Monday, March 7, 2011

Praying in those 'Odds & Ends' Moments of Life

Feb 3, 2011

Greetings to you all,
                                         Meditative Prayers
     In your busy life, do you sometimes find yourself wishing for some extra time for quiet meditation about the mystery and wonders of God?  Maybe you've bought a book of daily devotions and soon discovered that successful use of it demands that you develop a SPECIFIC time period to read it.  After such disciplined study, you feel better about your spiritual walk.  However, there are other times during your work-a-day world when you'd like to "re-charge" your spiritual batteries but don't have the devotional material with you or the "window of opportunity" may be rather brief.  Other times may be times of tedious activity like the commute home from work or short periods of waiting for someone or something to occur.  Instead of just letting your mind wander into day dreams, this is a great "little opportunity" for meditative prayer.
     So, what is this type of prayer?  One way to describe it would be the use of a short, memorized prayer which you EXPAND as you say it...phrase by phrase.  An easy place to begin is with the Lord's Prayer (the Our Father).  If you haven't memorized it, this is a good time to start.  (You may plead that it is hard for you to memorize things but I'd just remind you of how many passwords, phone numbers, etc. you  can produce in an instant's notice!)  The Lord's Prayer has several versions, so it is best to choose one version to memorize.  Write it on a piece of paper or card which can be placed in your pocket, wallet or on the dash board of your car.  Carefullly read it for the purpose of memory several times each day and in a short time you'll have all of it (or at least parts of it) committed to memory.  It's really not that difficult.
     In the early years of the Franciscan brotherhood, many of the men who joined Francis were not educated and could not read from the Gospel Book or the daily office of prayers.  Francis often had them pray the Lord's Prayer in place of the standard monastic prayers for morning prayer, vespers,etc.  And it happens that Francis sometimes taught them some "expanded phrases" added to the prayer's lines.  I've placed his "expansions" in parentheses.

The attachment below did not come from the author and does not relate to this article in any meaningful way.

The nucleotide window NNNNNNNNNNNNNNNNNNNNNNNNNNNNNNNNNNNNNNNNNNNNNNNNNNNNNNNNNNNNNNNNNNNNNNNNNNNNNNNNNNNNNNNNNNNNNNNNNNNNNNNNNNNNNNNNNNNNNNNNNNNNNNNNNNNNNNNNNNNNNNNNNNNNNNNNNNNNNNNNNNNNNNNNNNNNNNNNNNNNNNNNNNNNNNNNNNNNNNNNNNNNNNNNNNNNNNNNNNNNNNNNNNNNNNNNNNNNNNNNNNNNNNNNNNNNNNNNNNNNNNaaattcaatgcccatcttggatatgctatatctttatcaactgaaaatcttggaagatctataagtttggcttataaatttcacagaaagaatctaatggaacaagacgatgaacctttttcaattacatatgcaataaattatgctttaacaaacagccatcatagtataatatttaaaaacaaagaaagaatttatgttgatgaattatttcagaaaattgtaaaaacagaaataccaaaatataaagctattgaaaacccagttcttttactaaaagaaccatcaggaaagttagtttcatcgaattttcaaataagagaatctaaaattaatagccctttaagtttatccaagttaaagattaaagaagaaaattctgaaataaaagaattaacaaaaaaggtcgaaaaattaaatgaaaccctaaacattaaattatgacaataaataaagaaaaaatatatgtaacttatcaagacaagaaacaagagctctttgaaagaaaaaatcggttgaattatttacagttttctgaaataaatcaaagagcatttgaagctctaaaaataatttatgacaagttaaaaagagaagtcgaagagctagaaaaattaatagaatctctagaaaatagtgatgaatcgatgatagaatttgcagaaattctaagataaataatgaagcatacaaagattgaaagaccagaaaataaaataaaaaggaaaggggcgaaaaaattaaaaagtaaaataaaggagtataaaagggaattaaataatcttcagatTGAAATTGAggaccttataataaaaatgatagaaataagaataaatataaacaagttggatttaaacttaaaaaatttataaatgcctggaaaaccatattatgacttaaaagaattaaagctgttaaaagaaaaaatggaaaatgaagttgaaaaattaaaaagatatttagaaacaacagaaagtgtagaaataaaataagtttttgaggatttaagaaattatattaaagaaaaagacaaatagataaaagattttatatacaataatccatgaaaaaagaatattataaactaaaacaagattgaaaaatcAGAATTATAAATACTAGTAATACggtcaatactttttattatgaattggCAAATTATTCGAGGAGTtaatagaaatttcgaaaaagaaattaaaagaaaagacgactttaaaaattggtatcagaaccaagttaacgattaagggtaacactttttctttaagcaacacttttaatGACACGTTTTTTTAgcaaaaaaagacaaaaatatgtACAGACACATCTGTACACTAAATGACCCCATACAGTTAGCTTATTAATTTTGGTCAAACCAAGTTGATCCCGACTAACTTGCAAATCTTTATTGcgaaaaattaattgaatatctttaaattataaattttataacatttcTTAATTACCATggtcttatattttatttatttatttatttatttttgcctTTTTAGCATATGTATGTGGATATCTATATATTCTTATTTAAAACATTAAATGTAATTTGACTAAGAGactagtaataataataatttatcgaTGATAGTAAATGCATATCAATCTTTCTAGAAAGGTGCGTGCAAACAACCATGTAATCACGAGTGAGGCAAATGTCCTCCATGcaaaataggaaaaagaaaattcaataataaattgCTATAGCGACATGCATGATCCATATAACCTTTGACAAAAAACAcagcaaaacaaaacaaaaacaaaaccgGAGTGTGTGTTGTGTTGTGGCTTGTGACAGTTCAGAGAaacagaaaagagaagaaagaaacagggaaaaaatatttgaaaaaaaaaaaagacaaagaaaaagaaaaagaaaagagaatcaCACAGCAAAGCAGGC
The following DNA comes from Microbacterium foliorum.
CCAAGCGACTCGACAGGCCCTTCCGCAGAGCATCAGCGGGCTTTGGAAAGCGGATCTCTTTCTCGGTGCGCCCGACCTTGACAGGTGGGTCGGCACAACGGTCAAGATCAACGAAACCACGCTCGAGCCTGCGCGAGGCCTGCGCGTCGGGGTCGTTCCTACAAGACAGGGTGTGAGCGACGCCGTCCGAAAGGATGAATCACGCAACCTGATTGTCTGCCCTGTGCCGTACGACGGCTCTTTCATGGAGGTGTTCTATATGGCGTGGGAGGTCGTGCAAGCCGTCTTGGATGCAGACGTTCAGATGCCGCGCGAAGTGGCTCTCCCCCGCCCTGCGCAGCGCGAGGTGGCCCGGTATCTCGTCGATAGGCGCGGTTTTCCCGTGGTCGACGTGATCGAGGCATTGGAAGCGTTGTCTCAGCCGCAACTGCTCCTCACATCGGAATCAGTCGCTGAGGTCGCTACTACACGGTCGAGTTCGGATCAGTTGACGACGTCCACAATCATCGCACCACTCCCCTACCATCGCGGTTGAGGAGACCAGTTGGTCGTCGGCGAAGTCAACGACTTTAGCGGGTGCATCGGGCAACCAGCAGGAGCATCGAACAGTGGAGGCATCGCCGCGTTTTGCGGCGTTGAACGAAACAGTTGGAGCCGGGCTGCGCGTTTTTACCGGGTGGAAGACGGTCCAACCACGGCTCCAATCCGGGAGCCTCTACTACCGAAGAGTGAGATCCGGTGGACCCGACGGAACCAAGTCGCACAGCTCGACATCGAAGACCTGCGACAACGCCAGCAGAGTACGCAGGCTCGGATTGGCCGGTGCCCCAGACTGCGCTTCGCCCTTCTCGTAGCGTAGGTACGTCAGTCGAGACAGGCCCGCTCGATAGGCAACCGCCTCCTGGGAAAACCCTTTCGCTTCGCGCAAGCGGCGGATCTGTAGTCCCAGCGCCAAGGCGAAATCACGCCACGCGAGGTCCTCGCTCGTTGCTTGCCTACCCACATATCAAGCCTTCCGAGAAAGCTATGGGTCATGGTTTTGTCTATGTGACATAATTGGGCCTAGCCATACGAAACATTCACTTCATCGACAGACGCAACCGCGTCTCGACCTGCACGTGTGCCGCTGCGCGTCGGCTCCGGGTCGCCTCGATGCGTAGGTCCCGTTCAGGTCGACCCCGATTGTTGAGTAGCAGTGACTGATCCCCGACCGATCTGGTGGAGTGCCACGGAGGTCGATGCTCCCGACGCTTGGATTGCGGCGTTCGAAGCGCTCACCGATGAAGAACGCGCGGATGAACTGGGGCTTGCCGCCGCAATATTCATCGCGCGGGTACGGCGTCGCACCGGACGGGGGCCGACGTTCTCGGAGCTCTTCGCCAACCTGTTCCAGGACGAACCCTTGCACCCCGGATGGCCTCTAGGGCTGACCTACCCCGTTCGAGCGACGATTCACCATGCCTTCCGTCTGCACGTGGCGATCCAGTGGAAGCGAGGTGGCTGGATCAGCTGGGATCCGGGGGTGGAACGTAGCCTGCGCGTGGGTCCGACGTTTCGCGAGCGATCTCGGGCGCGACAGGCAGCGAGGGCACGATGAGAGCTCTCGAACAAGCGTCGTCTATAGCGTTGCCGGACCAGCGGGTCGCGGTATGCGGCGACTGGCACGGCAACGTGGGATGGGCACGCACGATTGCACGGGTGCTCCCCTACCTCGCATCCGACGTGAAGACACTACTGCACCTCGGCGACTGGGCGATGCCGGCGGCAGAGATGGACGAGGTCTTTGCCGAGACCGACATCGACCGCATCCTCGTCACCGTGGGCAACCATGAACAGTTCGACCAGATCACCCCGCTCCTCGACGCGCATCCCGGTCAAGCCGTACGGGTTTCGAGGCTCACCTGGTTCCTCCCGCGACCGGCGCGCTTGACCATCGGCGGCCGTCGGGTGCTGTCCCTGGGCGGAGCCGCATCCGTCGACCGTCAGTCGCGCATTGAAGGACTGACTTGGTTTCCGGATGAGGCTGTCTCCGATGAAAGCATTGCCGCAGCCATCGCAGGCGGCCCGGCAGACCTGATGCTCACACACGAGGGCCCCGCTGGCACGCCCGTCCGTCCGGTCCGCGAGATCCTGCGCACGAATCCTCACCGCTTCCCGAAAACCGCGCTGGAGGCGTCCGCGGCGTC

"O Our Father"   ( our Creator..Redeemer..Consoler)
              "Who are in heaven"   (with the angels and departed saints)
              "Holy be Your Name"  (may knowledge of You and your Name become clearer in us, teaching us about your characteristics ..your promises, blessings and your majesty).          (1)

     Do you see what he did?  Francis took a short phrase or even a word from the prayer and let his mind meditate about it.  As his mind expanded on the phrase (or word), additional spiritual insight or thoughts of the Divine worship and praise entered his consciousness and his speech.  This is not a corruption of some "holy" prayer, but rather, it allows the memorized prayer to become the "backbone" support for your spontaneous, associated thoughts and praises toward God.  During these brief interludes of time, you may meditate on only one word or a few of the lines of the prayer.  That's OK!  The words which were used from the memorized prayer have well served your spiritual growth by lifting into consciousness other words or praises which heighten your attention and relationship to God.